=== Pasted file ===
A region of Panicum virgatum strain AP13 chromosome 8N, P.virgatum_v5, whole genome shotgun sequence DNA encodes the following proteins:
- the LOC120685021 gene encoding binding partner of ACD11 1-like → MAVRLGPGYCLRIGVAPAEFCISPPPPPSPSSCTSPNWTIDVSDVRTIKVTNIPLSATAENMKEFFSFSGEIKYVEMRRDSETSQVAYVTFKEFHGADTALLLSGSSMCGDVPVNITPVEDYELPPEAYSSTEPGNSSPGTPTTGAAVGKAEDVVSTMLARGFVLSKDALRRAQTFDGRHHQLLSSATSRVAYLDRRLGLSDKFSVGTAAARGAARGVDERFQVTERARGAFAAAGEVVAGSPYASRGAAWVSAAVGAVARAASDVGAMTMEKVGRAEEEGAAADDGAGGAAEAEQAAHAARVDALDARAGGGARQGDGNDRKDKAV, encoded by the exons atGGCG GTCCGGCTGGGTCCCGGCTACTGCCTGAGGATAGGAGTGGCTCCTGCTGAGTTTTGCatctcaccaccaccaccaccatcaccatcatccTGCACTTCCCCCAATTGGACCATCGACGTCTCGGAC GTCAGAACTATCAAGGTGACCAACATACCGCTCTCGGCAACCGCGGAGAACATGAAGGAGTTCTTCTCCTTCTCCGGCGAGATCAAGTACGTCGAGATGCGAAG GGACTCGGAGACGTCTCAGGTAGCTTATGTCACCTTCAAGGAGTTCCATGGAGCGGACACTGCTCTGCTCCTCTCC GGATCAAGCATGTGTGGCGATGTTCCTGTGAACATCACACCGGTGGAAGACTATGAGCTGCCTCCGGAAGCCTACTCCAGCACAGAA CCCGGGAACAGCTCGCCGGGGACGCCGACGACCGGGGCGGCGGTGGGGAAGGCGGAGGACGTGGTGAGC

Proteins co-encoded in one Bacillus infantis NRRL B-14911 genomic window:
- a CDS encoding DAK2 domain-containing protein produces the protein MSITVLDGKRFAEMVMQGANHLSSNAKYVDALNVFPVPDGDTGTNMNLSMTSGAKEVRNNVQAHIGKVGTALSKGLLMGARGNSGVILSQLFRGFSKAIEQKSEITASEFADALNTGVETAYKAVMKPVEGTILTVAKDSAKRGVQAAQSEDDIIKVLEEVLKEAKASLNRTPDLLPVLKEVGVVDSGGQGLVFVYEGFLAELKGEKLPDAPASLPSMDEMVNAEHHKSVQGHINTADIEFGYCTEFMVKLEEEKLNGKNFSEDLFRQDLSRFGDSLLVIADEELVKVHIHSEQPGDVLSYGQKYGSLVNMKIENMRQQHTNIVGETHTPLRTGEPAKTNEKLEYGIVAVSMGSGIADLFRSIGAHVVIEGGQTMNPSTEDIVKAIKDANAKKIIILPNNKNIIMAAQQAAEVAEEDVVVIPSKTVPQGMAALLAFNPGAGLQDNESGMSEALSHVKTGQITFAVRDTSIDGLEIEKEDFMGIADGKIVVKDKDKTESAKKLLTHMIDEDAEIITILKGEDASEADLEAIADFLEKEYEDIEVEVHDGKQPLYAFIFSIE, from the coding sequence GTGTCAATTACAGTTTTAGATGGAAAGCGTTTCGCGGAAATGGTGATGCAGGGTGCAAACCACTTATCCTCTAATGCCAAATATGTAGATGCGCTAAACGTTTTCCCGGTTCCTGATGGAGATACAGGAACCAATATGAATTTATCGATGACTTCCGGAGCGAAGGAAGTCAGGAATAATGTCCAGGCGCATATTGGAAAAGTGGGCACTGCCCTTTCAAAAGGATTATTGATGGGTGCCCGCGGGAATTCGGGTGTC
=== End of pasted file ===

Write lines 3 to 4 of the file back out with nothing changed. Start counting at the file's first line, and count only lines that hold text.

Proteins co-encoded in one Bacillus infantis NRRL B-14911 genomic window:
- a CDS encoding DAK2 domain-containing protein produces the protein MSITVLDGKRFAEMVMQGANHLSSNAKYVDALNVFPVPDGDTGTNMNLSMTSGAKEVRNNVQAHIGKVGTALSKGLLMGARGNSGVILSQLFRGFSKAIEQKSEITASEFADALNTGVETAYKAVMKPVEGTILTVAKDSAKRGVQAAQSEDDIIKVLEEVLKEAKASLNRTPDLLPVLKEVGVVDSGGQGLVFVYEGFLAELKGEKLPDAPASLPSMDEMVNAEHHKSVQGHINTADIEFGYCTEFMVKLEEEKLNGKNFSEDLFRQDLSRFGDSLLVIADEELVKVHIHSEQPGDVLSYGQKYGSLVNMKIENMRQQHTNIVGETHTPLRTGEPAKTNEKLEYGIVAVSMGSGIADLFRSIGAHVVIEGGQTMNPSTEDIVKAIKDANAKKIIILPNNKNIIMAAQQAAEVAEEDVVVIPSKTVPQGMAALLAFNPGAGLQDNESGMSEALSHVKTGQITFAVRDTSIDGLEIEKEDFMGIADGKIVVKDKDKTESAKKLLTHMIDEDAEIITILKGEDASEADLEAIADFLEKEYEDIEVEVHDGKQPLYAFIFSIE, from the coding sequence GTGTCAATTACAGTTTTAGATGGAAAGCGTTTCGCGGAAATGGTGATGCAGGGTGCAAACCACTTATCCTCTAATGCCAAATATGTAGATGCGCTAAACGTTTTCCCGGTTCCTGATGGAGATACAGGAACCAATATGAATTTATCGATGACTTCCGGAGCGAAGGAAGTCAGGAATAATGTCCAGGCGCATATTGGAAAAGTGGGCACTGCCCTTTCAAAAGGATTATTGATGGGTGCCCGCGGGAATTCGGGTGTC